July 4, 2013
Today’s post comes from PPC Hero Ally Hayley Coutinho. Hayley is a Paid Search Consultant at Receptional, one of the UK’s longest running digital marketing agencies. On a day to day basis, Hayley is the manager of various client accounts, both small and large scale, across several industries.
Google recently rolled out the Keyword Planner tool and despite it going relatively unnoticed, it is in fact a huge update to the Google Keyword Tool that we have become so familiar with over the years.
Previously the ‘Keyword Tool’ and ‘Traffic Estimator’ could be used by advertisers when initially setting up new AdWords accounts to identify estimated bids, search volumes or research new keyword areas.
Both tools are very useful in their own right, however Google has replaced them with the Keyword Planner which improves usability by combining these features. This seems to be a logical move to me but I am left wondering if the new tool will meet all of my requirements and is it any good?
What’s different about the new tool?
The new ‘Keyword Planner’ now integrates the key elements of the two preceding tools into one slick and more manageable interface. This new interface feels more like a one stop shop for campaign creation, the way keyword suggestions, traffic estimations and bid/budget predictions work together is much more cohesive and the simple step by step process makes adding new ad groups to your account effortless.
Below is a screenshot of the Keyword Planner welcome page:
Multiply keyword lists
This is a new feature of the ‘Keyword Planner’ that wasn’t available on previous tools. It basically allows you to multiply your keyword lists with one another, resulting in a list of unique combinations derived from your existing keywords. A tool like this could potentially be very useful to find and test new keywords in a large Adwords account where you may have thought you had exhausted all avenues of testing.
One of the most welcome changes with the new planner for me is the introduction of more control over location targeting. Previously we could only target at country level which was often frustrating when you were trying to make projections for a client who operates locally. Thankfully this has now changed and you can enter towns and cities for more accurate estimations. This increased control will be particularly beneficial for clients who want to advertise on a geographical basis as we will now be able to gain more accurate search volume information to base geographic strategies upon. It will also be easier to identify ‘hot spots’ where search volume is higher or cheaper for particular search terms.
The estimates given by the new planner are now based on all devices in a move which is consistent with Enhanced Campaigns. Previously you could filter results by device to get an estimation of mobile traffic; this is no longer an option as all data is grouped, which will explain discrepancies you may see between the estimations shown on the old and new tool.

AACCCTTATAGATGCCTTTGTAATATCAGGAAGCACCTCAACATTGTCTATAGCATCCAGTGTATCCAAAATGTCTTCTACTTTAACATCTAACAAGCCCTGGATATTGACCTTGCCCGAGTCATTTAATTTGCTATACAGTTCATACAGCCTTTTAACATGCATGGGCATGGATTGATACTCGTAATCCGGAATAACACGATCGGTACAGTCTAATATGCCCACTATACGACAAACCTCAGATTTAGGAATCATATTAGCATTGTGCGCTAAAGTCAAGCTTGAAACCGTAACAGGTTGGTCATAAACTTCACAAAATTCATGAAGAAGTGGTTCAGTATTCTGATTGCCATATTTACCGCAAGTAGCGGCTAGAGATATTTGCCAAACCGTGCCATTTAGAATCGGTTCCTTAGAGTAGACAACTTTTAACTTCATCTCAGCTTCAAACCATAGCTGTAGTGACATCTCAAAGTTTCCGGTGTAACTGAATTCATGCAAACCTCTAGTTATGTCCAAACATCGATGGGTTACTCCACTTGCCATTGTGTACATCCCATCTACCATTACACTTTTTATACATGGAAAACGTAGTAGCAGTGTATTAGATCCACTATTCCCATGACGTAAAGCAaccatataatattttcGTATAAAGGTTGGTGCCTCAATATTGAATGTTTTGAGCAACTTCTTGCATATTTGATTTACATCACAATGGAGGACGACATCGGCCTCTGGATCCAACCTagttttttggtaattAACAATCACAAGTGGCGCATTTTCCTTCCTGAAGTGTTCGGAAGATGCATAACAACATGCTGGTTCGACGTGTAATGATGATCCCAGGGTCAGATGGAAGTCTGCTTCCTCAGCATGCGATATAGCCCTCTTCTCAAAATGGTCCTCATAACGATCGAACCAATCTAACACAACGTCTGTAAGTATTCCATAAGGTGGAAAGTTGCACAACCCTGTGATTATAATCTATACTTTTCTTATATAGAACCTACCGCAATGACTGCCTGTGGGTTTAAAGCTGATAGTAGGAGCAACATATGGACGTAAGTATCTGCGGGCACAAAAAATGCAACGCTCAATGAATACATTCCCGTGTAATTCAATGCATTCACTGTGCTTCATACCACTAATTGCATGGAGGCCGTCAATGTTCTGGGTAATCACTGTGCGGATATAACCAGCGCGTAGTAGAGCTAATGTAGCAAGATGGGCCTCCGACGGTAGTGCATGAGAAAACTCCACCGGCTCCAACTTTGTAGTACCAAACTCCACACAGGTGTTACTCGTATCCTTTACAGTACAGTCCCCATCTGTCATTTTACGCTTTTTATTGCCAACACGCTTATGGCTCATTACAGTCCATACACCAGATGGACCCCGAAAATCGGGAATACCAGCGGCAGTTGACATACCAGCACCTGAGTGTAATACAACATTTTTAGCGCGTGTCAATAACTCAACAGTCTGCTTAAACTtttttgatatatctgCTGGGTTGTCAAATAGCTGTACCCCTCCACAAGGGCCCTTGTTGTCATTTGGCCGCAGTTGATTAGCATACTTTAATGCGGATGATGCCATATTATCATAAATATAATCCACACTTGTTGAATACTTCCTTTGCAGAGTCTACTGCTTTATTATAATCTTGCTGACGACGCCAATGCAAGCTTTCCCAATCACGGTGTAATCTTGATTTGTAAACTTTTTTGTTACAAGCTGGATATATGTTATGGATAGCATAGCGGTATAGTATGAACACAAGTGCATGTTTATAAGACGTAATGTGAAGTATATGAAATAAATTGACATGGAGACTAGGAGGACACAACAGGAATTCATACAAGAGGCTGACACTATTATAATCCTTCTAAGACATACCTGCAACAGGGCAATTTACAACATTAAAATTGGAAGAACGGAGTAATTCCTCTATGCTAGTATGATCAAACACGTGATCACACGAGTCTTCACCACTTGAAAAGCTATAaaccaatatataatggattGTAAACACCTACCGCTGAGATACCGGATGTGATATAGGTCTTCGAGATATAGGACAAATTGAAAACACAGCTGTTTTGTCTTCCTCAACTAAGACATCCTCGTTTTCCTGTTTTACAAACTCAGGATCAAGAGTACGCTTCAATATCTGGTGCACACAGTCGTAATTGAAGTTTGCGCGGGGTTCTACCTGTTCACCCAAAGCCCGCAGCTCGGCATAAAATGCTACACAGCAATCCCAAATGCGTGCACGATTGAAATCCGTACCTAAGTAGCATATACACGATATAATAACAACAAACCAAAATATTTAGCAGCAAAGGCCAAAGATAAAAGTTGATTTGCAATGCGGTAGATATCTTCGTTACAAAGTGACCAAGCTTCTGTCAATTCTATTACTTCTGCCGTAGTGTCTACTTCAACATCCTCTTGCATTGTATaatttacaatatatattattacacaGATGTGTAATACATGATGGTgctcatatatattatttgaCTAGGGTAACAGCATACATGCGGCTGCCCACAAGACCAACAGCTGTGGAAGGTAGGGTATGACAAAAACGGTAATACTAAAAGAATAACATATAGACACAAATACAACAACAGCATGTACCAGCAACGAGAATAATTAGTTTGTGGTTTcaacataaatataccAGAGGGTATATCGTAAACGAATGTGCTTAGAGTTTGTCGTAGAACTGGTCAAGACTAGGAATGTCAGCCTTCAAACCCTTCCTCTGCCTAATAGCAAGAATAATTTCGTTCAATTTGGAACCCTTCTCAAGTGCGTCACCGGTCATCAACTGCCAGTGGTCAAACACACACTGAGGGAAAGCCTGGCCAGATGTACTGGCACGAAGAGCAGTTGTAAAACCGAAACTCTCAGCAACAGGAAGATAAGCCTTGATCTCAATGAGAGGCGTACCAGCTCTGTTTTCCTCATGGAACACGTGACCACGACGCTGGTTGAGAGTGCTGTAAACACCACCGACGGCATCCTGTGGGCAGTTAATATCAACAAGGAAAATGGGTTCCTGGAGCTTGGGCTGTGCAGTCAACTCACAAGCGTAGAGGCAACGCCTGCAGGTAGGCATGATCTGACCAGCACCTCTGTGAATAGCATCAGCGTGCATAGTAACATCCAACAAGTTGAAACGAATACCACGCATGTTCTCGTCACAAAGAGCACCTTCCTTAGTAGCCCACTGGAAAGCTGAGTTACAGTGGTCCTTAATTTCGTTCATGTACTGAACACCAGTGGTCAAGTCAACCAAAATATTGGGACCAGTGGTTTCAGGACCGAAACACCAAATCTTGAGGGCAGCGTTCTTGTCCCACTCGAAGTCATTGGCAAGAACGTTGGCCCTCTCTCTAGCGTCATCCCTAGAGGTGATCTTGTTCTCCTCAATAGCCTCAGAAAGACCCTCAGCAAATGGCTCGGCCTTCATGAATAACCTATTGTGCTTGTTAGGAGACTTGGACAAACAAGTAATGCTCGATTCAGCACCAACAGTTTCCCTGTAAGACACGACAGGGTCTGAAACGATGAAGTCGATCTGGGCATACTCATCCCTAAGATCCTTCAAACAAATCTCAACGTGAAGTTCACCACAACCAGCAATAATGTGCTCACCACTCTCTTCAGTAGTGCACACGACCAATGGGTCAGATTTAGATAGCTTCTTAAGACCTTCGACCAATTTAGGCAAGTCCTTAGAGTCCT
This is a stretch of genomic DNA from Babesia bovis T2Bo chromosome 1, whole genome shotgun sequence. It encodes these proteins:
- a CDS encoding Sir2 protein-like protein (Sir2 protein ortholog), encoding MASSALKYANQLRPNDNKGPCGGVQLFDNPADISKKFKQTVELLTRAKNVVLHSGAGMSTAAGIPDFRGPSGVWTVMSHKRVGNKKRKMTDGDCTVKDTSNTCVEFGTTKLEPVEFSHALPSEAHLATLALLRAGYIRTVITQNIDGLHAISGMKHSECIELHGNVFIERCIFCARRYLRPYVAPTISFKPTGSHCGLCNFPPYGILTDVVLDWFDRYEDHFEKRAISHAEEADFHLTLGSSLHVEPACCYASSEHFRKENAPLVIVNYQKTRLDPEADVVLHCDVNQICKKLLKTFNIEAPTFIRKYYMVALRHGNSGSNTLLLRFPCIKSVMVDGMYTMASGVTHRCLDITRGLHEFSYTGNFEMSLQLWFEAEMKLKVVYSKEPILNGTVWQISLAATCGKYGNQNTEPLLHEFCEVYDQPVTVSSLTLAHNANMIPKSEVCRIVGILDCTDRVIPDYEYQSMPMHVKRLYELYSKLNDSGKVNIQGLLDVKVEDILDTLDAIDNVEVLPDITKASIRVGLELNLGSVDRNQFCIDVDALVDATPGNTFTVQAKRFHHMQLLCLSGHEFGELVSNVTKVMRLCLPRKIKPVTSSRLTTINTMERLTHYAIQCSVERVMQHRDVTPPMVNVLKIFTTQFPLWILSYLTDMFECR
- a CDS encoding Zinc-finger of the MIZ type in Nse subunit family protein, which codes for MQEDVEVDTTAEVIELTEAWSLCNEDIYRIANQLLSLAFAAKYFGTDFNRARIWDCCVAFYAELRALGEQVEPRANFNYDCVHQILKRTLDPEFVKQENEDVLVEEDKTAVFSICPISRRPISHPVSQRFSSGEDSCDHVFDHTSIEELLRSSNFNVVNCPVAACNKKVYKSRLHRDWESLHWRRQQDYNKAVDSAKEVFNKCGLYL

Keyword Planner now shows all keyword data and predictions based on ‘exact match’ as opposed to the previously used ‘broad match’. This means the data you see within the tool is based on the keyword you have entered in its exact stat. Previously however, Googles data was linked to ‘broad match’ meaning variants of your entered keyword would have been included in the resultant data. So if you are wondering why the ‘estimated searches’ Google predicts differ so much between the old and new tool, that will be why!
You can still change the match type if you wish, however this can now only be done once you have added keywords to your planner and clicked on ‘review estimates’. You will then be able to see estimates based on your selected match type and expected bid; leading to more accurate estimations.
The new Keyword Planner has a useful addition to its keyword filtering options; you can now exclude keywords from being suggested if they are already in your account or if you have added them to your planner. This could be particularly beneficial when managing a large account with hundreds of thousands of keywords to ensure you are not duplicating targeted keywords.
As you can see from the screenshot below the ‘include/exclude’ filtering option that was present on the Keyword Tool remains in place so you can still filter in/out particular phrases as you see fit.
Cost per click (CPC) estimates
I often found the ‘approximate CPC’ column in the old Keyword Tool to be inaccurate and would always take the data with a pinch of salt. However, having briefly tested a few existing keywords in the new tool I did find the ‘CPC estimate’ column to be more accurate and consistent with what I was actually paying.
The new tool is more accurate because it differs in the way it works out the CPC estimation. It now takes into account the suggested bid you have input. Previously, the Keyword Tool would just look at the average CPC across all ad positions so you could not enter a suggested bid and this would have no bearing on estimations. This led to a ‘one size fits all’ type of estimation that could not be relied upon.
If you have yet to use the new ‘Keyword Planner’ and would like to see for yourself you should be able to find it within the ‘Tools & Analysis’ tab within you Adwords account. Unlike the previous Keyword Tool you now need to be logged in to access it – so there’s another change for you!
As PPC Account Managers, we spend the majority of our time matching the most profitable and relevant keywords to our clients’ campaigns – and without sounding big headed, we get it right so a new update doesn’t faze us or our work.